Nordstrom Case Study
Nordstrom Case Study
Answer 1: In the 1990s, Nordstrom had six co-presidents who were six cousins belonging to the family’s fourth generation. All six cousins took decisions jointly on major issues concerning the business. Thus, it was necessary that all six co-presidents agree on a decision or a plan for it to be acted upon. This was quite a difficult task as all of them often had differing opinions. Due to this many decisions were delayed or met with resistance by one or the other member.
These six co-presidents were compared to a multi-headed hydra. Dismantling the hydra would prevent conflicts on future decisions and would also enable decisions to be taken quickly. It will also vest the ownership for the decisions onto one person. It will also enable a family member to be groomed for possibly leading the company one day. The possible disadvantages of dismantling the hydra is that the six co-presidents could have all contributed their knowledge and experience and have arrived at a better more informed decision. If equal power is vested in six people at the top, it enables them to share the workload.’
Answer 2: Creating departments around products will create independent profit and loss units for each product. The members of each department will have expertise on their products. They will know how to procure those products and effective sales and marketing techniques to sell those products better. This will narrow down their focus and they will concentrate only on the product that they are selling and will gain expertise on how to sell it best. The possible disadvantages of creating departments around products are that the employees will not have a complete picture of the entire business and where they stand. If in future, they are moved to another department, they will have to gain information about that product from scratch.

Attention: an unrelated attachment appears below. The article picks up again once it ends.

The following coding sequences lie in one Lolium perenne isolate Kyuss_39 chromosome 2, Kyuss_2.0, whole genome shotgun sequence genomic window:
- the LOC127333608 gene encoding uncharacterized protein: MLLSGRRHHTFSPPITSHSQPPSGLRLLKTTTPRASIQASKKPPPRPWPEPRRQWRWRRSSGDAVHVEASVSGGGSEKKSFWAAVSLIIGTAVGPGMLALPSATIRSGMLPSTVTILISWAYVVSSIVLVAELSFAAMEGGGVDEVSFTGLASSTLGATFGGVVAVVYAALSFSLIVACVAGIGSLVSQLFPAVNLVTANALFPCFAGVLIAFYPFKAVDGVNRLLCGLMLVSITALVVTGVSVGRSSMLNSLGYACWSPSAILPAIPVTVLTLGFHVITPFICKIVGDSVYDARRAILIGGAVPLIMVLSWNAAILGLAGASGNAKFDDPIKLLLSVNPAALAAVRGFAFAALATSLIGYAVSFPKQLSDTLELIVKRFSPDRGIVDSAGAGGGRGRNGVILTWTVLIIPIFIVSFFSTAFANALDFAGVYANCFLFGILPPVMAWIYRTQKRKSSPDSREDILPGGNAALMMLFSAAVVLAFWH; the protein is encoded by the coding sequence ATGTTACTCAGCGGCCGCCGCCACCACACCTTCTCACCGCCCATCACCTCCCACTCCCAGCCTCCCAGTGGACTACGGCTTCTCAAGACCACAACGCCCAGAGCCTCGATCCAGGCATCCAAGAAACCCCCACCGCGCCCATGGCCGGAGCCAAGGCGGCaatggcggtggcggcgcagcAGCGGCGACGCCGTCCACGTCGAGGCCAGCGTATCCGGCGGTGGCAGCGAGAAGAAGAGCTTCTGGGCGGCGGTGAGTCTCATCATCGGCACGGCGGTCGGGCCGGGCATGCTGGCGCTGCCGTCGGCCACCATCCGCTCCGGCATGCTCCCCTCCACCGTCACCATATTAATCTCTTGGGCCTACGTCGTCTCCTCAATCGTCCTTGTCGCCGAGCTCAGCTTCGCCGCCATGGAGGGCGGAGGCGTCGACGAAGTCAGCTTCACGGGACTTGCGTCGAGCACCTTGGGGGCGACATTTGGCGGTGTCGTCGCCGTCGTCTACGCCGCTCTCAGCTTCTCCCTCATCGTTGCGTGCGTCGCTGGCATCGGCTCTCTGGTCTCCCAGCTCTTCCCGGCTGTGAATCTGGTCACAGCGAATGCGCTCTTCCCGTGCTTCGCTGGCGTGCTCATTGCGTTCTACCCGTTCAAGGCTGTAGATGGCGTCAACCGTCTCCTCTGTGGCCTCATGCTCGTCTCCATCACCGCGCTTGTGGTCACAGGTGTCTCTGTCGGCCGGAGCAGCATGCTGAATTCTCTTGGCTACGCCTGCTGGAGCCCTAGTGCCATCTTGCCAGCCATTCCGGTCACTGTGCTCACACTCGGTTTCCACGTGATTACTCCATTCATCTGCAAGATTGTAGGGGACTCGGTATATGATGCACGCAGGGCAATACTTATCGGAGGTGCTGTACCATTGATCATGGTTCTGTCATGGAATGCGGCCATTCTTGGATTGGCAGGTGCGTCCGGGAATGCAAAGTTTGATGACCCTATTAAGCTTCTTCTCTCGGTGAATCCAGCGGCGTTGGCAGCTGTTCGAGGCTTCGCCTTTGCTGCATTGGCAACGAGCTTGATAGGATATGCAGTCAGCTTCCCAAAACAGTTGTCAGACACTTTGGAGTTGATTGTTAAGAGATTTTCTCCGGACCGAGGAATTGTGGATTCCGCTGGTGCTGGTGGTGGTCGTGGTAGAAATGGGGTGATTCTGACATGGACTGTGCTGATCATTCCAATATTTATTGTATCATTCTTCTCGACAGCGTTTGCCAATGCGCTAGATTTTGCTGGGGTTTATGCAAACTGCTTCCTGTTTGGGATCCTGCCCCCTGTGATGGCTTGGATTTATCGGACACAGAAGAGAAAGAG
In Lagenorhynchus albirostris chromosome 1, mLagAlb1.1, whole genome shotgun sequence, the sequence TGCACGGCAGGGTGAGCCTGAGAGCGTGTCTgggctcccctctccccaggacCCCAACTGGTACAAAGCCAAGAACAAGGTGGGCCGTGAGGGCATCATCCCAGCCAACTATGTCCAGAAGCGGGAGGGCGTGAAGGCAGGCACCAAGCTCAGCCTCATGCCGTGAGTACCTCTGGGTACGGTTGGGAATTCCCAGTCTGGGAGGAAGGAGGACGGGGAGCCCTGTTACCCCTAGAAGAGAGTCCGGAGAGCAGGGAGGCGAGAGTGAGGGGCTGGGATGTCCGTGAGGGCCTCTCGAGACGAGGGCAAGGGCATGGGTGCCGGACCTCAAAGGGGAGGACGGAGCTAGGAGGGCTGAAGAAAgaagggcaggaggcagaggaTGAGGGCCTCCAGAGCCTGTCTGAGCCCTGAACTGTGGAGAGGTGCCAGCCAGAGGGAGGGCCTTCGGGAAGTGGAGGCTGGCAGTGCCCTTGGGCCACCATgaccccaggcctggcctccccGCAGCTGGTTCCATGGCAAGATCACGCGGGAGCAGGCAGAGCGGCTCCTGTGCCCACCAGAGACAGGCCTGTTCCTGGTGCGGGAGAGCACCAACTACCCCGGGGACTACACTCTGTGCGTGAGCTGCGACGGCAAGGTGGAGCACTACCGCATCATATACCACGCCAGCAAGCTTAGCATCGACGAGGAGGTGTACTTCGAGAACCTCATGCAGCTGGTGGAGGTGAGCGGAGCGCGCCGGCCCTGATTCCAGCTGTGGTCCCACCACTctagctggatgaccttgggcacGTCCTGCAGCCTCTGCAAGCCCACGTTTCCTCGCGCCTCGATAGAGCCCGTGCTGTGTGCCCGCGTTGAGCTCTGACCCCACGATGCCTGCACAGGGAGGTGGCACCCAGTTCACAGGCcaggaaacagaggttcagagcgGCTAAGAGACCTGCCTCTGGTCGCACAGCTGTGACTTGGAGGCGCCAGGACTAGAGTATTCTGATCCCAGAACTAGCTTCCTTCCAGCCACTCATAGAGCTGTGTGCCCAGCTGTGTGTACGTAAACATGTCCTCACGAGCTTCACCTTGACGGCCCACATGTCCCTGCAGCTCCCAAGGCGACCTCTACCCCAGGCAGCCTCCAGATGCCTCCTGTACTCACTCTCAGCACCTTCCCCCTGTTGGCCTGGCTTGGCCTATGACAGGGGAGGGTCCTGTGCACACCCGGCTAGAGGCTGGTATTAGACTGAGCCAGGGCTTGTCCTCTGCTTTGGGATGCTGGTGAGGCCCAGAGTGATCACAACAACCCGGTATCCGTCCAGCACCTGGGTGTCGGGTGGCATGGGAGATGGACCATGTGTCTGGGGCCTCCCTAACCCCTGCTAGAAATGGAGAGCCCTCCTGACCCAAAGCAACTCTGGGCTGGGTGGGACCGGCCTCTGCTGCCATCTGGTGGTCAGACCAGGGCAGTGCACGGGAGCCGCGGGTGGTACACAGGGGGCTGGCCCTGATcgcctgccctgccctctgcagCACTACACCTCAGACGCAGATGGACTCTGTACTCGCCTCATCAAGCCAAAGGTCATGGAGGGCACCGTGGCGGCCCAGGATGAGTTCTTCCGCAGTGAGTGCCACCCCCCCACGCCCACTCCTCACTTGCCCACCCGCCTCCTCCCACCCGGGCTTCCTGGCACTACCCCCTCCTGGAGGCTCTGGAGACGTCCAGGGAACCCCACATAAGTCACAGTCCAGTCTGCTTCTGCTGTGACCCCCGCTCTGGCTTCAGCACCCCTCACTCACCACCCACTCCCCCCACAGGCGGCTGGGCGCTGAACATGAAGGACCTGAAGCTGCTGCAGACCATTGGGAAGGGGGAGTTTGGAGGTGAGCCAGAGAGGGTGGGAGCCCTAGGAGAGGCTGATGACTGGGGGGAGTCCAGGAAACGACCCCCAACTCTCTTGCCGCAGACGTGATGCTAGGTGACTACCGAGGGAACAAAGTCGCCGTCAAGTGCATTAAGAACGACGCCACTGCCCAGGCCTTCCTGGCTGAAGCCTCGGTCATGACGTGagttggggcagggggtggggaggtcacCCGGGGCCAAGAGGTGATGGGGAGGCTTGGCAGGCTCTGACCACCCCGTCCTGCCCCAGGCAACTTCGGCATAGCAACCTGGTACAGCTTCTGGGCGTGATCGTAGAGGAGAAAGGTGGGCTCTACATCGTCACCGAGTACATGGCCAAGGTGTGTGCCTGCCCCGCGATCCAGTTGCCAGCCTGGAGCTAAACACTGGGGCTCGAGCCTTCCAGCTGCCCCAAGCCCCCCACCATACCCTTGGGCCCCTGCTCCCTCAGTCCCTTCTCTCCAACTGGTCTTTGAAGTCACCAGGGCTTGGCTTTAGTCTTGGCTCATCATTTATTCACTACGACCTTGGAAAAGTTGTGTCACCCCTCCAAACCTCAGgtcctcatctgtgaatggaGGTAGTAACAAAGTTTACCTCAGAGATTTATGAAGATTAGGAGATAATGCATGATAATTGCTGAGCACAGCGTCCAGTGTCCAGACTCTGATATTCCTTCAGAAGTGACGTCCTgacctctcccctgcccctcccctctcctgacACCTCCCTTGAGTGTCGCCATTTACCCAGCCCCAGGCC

Answer 3: The following changes prompted the move from mechanistic to organic organization. In the 1990s, the company met with stiff competition from its competitors. Its sales began to plateau. Its net income fell 2% and sales edged up only 1.9%. In the stores that had been open for a year, its sales dipped 1.1% after a 2.6% drop the prior year. Nordstrom’s shares fell from a 1999 high of 44 3/16 to under 20 in February. The customers and outsiders complained that top executives spent more time in seeking consensus of all co-presidents on issues and this was a reason for Nordstrom being slow in presenting new fashions for sales.
Answer 4: In designing an organization to manage change, an additional structural change that Mr. Whitacre should consider is to start a competition among the departments. In this quarterly competition, the department that has the best sales and profits should be the winner and its members should be given some incentives. They should be asked to share the best practices with the other departments in order to help them manage change better. Employees should be rotated regularly from one department to another.
University/College: University of Chicago
Type of paper: Thesis/Dissertation Chapter
Date: 12 January 2017
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